The next six months will probably be focused on elections. Planners may not have either the political support or the willingness to deal with serious policymaking. That in turn will make most businessmen hunker down till the fierce winds of political dust blow over.
Yes, they will come out of their hatches if a great opportunity presents itself – like they do when it comes to fundraising through public issues (IPOs), rights issues (FPOs) or qualified Institutional Placements (QIPs). Such fundraising is erratic, and comes in spurts (see charts alongside).
But economists watch for signs that investments are taking place. Gross fixed capital formation (GFCF) has been slipping. It has been decliningover the last three years – notwithstanding a slight uptilt in recent months (http://www.asiaconverge.com/2018/09/exorcising-the-unemployment-spectre-with-rooftop-solar/).
Equally worrying is the fact that Indian corporates have also begun deleveraging themselves. Normally, debt does not matter so long as the earnings are higher than the interest payout. That is why healthy companies use this money to keep expanding. Or else they keep the money ready for the next investment opportunity. But when companies start deleveraging, it could suggest that they do not expect profits to remain as buoyant as they are today. Could it be that they fear that interest rates may climb higher than the rates of profit generation?
Reduction in debt could also be a recognition that the good times of easy money are finally getting over. With the new processes of dealing with insolvency in place, promoters have begun to realise that all their assets could get attached in case of a default. In the face of declining profits, uncertain business climate and financial turbulence, it might make sense therefore to reduce debt. The capacity to raise additional debt will always be around when business opportunities and growing markets reappear. But now is definitely not the time.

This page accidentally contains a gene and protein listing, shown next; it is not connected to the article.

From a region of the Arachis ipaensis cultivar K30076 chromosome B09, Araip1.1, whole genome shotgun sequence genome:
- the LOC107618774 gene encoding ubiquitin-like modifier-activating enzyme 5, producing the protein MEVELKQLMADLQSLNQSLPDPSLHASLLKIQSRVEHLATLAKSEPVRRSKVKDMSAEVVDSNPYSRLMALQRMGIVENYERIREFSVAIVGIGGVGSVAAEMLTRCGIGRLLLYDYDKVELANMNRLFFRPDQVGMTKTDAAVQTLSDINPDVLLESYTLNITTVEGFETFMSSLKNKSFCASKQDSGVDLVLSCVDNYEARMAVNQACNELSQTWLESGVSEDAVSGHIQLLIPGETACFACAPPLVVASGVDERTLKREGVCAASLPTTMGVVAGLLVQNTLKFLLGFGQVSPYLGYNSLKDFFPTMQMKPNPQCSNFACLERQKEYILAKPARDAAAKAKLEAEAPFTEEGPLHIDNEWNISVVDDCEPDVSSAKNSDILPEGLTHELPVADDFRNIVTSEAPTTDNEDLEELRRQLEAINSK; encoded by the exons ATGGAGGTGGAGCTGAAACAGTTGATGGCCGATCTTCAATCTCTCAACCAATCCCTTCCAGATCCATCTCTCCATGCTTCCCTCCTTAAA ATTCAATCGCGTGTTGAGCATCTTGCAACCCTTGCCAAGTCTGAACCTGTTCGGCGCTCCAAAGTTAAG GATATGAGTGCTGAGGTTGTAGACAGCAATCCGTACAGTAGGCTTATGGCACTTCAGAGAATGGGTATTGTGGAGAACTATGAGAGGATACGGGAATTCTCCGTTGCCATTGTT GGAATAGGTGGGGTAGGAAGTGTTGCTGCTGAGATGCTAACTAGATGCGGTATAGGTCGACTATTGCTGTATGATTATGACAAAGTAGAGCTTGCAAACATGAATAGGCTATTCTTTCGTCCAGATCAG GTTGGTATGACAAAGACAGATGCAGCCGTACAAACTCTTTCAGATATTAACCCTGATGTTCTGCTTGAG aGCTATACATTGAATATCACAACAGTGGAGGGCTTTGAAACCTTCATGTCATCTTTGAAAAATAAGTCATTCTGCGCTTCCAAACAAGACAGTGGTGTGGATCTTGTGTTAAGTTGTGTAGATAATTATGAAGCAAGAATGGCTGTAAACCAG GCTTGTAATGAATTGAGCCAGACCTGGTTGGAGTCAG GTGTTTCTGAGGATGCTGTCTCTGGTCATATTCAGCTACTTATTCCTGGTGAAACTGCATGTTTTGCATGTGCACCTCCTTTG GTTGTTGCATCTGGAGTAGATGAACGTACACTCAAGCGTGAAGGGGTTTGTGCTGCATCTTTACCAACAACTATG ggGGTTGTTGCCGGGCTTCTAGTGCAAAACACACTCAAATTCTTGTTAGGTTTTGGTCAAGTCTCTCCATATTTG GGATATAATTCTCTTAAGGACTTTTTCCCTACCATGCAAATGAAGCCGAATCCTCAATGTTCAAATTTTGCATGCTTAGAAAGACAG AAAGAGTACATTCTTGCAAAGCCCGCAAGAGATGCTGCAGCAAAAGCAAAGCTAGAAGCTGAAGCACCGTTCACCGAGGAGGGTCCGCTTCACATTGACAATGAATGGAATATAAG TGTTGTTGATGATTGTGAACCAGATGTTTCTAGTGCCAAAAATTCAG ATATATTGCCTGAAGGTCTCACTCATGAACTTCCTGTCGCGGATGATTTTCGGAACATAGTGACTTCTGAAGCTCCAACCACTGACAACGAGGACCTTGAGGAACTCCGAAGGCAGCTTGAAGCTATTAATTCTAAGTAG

One of the sweet spots highlighted by the Edelweiss report on India Strategy 2019 – A tale of two halves (brought out on 19 November 2019) is the growing size of India’s consumer markets. Thanks to population growth on the one hand, and an expanding middle class on the other, India’s consumer markets have helped keep the country’s GDP growth at 7% if not higher. It is this factor that has made most countries look towards India to revive their own sagging fortunes.
Arms dealers are looking to India as are technology companies. Selling to India is the most attractive possibility that they could hope for. It would allow the proceeds from their exports to India to fill their coffers back home. Many of them would like a more sustainable relationship with India – by setting up manufacturing bases in this country. But they aren’t ready for it currently. Ever since the government began creating rules that make more difficult any arbitration process from a seat outside of India (http://www.asiaconverge.com/2016/08/arbitration-awards-india-shaken/), they are not certain about this country’s commitment to effective and quick dispute resolution.
The government wants Indian courts to retain the right to reopen discussions on arbitral awards. That would prolong litigation, something that investors do not want. One reason why they go for arbitration with a seat outside India is to avoid such reopening of arbitral awards. India wants to promote its own centres of arbitration within the country, that is understandable. But it has refused to promise investors that awards by arbitration courts within India will be binding, and cannot be reopened by Indian courts. That upsets investors.
This fear finds reflection in the country’s rankings in the World Bank’s Doing Business, 2019 report (http:// www.asiaconverge.com/2018/11/controlled-debt-but-worsening-investment climate-are-not-good-for-the-economy/). While India’s ranking on the ease of doing business may have jumped 23 places to rank #77 in the World Bank’s rankings, a closer look reveals the flaws. India ranks #163 when it comes to enforcement of contracts. It ranks #137 on starting a business and #108 in resolving insolvency.
If investors do not have confidence in India’s ability to protect investments, such inflows will slow down at first. Thereafter, money will continue to come in – but in dribbles. And it will be hot money, willing to risk India’s laws. The cost of attracting such money is usually higher than healthy investment funds. That in turn will soon begin reflecting on rates of return, and the business investment climate scores. But that is the price India will have to pay for not addressing the adjudication related matters quickly enough.
Yes, India has the promise and the allure still. But it must get its law and order machinery and contract enforcement regulations in shape. They are in a shambles at the moment.
R N Bhaskar is consulting editor with FPJ.